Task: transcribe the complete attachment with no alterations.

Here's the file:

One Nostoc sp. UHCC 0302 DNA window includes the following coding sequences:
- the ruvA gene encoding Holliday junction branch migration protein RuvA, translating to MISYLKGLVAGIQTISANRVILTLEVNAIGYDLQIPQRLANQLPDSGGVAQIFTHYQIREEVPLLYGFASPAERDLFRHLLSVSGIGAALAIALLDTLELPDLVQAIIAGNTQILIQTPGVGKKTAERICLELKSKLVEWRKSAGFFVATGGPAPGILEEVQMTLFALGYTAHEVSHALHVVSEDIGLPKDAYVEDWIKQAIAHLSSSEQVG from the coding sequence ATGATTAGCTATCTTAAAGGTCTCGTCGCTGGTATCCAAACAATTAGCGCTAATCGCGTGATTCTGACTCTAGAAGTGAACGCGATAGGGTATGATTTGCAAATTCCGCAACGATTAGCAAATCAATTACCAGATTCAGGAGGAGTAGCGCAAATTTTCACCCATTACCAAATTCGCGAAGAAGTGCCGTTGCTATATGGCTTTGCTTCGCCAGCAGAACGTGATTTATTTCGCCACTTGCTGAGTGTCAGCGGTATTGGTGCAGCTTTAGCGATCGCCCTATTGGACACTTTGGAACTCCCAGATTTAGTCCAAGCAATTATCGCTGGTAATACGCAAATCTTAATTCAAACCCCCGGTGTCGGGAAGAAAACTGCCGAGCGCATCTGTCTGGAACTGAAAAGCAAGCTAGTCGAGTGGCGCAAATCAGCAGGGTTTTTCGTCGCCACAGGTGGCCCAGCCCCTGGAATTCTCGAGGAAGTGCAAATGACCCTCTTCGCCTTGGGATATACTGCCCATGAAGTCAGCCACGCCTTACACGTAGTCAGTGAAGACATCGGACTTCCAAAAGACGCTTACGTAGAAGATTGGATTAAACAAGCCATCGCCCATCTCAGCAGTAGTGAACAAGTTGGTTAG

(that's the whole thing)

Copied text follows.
One Nostoc sp. UHCC 0302 DNA window includes the following coding sequences:
- the ruvA gene encoding Holliday junction branch migration protein RuvA, translating to MISYLKGLVAGIQTISANRVILTLEVNAIGYDLQIPQRLANQLPDSGGVAQIFTHYQIREEVPLLYGFASPAERDLFRHLLSVSGIGAALAIALLDTLELPDLVQAIIAGNTQILIQTPGVGKKTAERICLELKSKLVEWRKSAGFFVATGGPAPGILEEVQMTLFALGYTAHEVSHALHVVSEDIGLPKDAYVEDWIKQAIAHLSSSEQVG from the coding sequence ATGATTAGCTATCTTAAAGGTCTCGTCGCTGGTATCCAAACAATTAGCGCTAATCGCGTGATTCTGACTCTAGAAGTGAACGCGATAGGGTATGATTTGCAAATTCCGCAACGATTAGCAAATCAATTACCAGATTCAGGAGGAGTAGCGCAAATTTTCACCCATTACCAAATTCGCGAAGAAGTGCCGTTGCTATATGGCTTTGCTTCGCCAGCAGAACGTGATTTATTTCGCCACTTGCTGAGTGTCAGCGGTATTGGTGCAGCTTTAGCGATCGCCCTATTGGACACTTTGGAACTCCCAGATTTAGTCCAAGCAATTATCGCTGGTAATACGCAAATCTTAATTCAAACCCCCGGTGTCGGGAAGAAAACTGCCGAGCGCATCTGTCTGGAACTGAAAAGCAAGCTAGTCGAGTGGCGCAAATCAGCAGGGTTTTTCGTCGCCACAGGTGGCCCAGCCCCTGGAATTCTCGAGGAAGTGCAAATGACCCTCTTCGCCTTGGGATATACTGCCCATGAAGTCAGCCACGCCTTACACGTAGTCAGTGAAGACATCGGACTTCCAAAAGACGCTTACGTAGAAGATTGGATTAAACAAGCCATCGCCCATCTCAGCAGTAGTGAACAAGTTGGTTAG